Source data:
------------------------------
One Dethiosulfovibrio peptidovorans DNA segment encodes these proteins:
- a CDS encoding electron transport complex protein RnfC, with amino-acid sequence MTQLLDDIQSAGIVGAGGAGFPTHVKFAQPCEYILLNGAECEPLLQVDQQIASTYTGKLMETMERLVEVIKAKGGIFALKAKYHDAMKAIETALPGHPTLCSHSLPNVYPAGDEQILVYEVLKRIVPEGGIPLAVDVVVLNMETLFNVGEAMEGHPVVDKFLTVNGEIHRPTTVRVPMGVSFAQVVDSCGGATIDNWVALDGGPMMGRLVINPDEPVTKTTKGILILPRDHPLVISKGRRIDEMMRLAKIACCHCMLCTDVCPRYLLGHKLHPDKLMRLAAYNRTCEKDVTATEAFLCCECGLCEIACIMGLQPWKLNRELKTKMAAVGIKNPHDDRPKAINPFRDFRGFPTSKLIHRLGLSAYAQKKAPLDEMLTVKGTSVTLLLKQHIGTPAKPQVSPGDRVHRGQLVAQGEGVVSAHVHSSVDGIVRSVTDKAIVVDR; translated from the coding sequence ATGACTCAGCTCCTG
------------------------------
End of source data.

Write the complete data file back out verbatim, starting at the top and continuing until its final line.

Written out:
One Dethiosulfovibrio peptidovorans DNA segment encodes these proteins:
- a CDS encoding electron transport complex protein RnfC, with amino-acid sequence MTQLLDDIQSAGIVGAGGAGFPTHVKFAQPCEYILLNGAECEPLLQVDQQIASTYTGKLMETMERLVEVIKAKGGIFALKAKYHDAMKAIETALPGHPTLCSHSLPNVYPAGDEQILVYEVLKRIVPEGGIPLAVDVVVLNMETLFNVGEAMEGHPVVDKFLTVNGEIHRPTTVRVPMGVSFAQVVDSCGGATIDNWVALDGGPMMGRLVINPDEPVTKTTKGILILPRDHPLVISKGRRIDEMMRLAKIACCHCMLCTDVCPRYLLGHKLHPDKLMRLAAYNRTCEKDVTATEAFLCCECGLCEIACIMGLQPWKLNRELKTKMAAVGIKNPHDDRPKAINPFRDFRGFPTSKLIHRLGLSAYAQKKAPLDEMLTVKGTSVTLLLKQHIGTPAKPQVSPGDRVHRGQLVAQGEGVVSAHVHSSVDGIVRSVTDKAIVVDR; translated from the coding sequence ATGACTCAGCTCCTG